CAMROS ORGANIC FOODS (25 Hayden, unit 6, at Yonge, 416-960-0723) Complete meals for $12 per person, including all taxes, tip and a bottled juice. Average main $5. Open Monday to Friday 11 am to 8 pm. Closed Saturday and Sunday. Unlicensed. Access: barrier-free. Rating: NNN Rating: NNNNN
All restaurants have an agenda. Most of the time it's to make as much money as possible by doing as little as required, but that's not true of Camros Organic Foods.
Instead of profit, this low-profile vegetarian take-away in the shadow of glamorous Yorkville is out to promote an environmentally friendly card in which "taste and health come together."
Camros also accomplishes this culinary feat for a remarkably low price. A preservative- and trans-fat-free combo plate of four Persian-inspired stews and salads goes for all of $8.99. The plate's biodegradable to boot.
But first you have to find the joint.
Hayden runs east off Yonge just south of Charles and, oh, 20 years ago, was a bustling block of Victorians home to counterculture cafés and shops. Forget the Uptown Theatre; anyone remember the Uptown Nuthouse?
The street's since been mostly levelled, making way for high-rise loading docks and parking garages like the one that houses Camros on its anonymous-looking first floor. Poor, near-invisible signage doesn't help foot traffic from nearby Yonge. Out front, an empty sidewalk begs to be put to use as a patio.
But once inside this five-month-old eatery, find a warmly decorated space laid out cafeteria-style, its sunny yellow walls hung with chalkboard menus inscribed with words of wisdom like these from one Ralph Waldo Emerson: "Every artist was first an amateur." If you say so, dude.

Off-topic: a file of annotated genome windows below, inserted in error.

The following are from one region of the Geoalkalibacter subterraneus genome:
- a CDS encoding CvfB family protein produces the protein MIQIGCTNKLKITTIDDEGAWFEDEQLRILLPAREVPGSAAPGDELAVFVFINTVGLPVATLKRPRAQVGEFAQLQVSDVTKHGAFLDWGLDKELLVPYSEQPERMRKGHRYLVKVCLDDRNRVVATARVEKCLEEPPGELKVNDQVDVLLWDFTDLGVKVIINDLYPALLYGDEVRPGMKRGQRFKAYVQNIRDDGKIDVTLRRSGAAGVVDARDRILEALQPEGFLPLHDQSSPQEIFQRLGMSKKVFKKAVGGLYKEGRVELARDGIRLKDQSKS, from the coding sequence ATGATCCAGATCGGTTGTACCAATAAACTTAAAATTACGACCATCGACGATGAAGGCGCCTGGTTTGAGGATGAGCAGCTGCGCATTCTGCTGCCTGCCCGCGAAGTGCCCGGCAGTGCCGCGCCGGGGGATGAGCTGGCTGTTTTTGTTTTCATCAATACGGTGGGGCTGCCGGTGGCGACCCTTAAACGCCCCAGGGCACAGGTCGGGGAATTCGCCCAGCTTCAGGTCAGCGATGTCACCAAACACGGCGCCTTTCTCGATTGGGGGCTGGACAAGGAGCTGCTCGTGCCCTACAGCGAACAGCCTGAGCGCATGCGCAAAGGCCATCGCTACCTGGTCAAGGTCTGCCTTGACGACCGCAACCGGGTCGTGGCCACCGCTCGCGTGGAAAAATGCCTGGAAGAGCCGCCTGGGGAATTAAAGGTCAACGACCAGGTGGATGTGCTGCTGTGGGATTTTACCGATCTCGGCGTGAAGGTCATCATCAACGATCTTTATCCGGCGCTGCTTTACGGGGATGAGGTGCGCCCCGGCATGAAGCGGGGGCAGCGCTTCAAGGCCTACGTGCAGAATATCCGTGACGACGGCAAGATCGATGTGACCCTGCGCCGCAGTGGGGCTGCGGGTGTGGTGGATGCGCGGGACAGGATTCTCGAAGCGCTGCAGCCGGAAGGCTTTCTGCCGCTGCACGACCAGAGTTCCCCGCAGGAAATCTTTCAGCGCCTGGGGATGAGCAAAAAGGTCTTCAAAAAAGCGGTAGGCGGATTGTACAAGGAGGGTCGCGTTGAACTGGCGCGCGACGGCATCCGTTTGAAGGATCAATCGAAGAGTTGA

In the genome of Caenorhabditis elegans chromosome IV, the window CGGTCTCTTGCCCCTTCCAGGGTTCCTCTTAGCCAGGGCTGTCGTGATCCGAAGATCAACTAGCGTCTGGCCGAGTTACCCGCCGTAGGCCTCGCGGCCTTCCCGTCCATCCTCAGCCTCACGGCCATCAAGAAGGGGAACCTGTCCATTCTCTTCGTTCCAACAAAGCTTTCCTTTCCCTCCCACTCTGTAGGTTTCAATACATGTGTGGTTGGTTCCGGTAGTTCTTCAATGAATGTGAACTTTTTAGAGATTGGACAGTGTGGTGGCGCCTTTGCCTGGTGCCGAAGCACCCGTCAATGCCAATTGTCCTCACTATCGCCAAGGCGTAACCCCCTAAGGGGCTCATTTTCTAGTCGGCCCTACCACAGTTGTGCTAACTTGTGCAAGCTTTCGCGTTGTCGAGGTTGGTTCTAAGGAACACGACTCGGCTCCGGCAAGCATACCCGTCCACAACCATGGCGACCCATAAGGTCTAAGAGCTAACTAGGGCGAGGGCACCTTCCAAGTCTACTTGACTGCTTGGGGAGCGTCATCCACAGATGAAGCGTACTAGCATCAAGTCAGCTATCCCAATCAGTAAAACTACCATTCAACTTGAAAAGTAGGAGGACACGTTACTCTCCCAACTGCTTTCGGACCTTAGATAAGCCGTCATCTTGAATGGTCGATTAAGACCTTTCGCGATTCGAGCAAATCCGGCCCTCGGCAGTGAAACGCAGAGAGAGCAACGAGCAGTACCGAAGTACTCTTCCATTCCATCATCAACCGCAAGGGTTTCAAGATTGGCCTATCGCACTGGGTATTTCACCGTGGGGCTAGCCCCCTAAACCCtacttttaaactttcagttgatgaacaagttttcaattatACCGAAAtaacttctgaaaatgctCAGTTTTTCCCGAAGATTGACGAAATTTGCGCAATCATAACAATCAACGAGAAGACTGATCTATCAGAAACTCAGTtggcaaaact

Long a fixture at Dufferin Grove's Thursday farmers market, owner/chef Mojdeh Shams's mostly vegan and generally organic lineup seems more about dishes that are good for you than it is about things that just taste good, but occasionally the two concepts do collide.
Like most of the mains, Tehranian-style stews of split yellow lentils thick with carrot, tomato and spuds, and red kidney beans in puréed spinach come accented with Himalayan crystal salt, while another of garlicky zucchini would make a terrific topping for spaghetti squash.
Side them with two different types of brown basmati rice ball, the first golden and scented with cinnamon and tastily stuffed with crushed walnuts and sweet, plump sultanas, the second green and loaded with parsley and chopped dates.
Salads - grated beet with carrot, black beans with diced red onion, nutty quinoa with broccoli and scallion, a garden green - come lightly doused in either a tahini or lemon vinaigrette made with healing apple cider vinegar.
Baked off-site in solar-panelled ovens, Camros's almond and chocolate chip cookies ($2.89) may not be entirely organic or dairy-free, but they're 6 inches square. Tear off a corner and convince yourself they're Peek Freans with extra roughage.
It might be hard to believe, but Camros's combo meals were even cheaper two weeks ago.
"We priced too low and would have priced higher if we were starting all over again," says Saeed Rouhani, Camros's marketing director. "One learns from one's mistakes and moves on."
A lesson we think even Emerson could appreciate.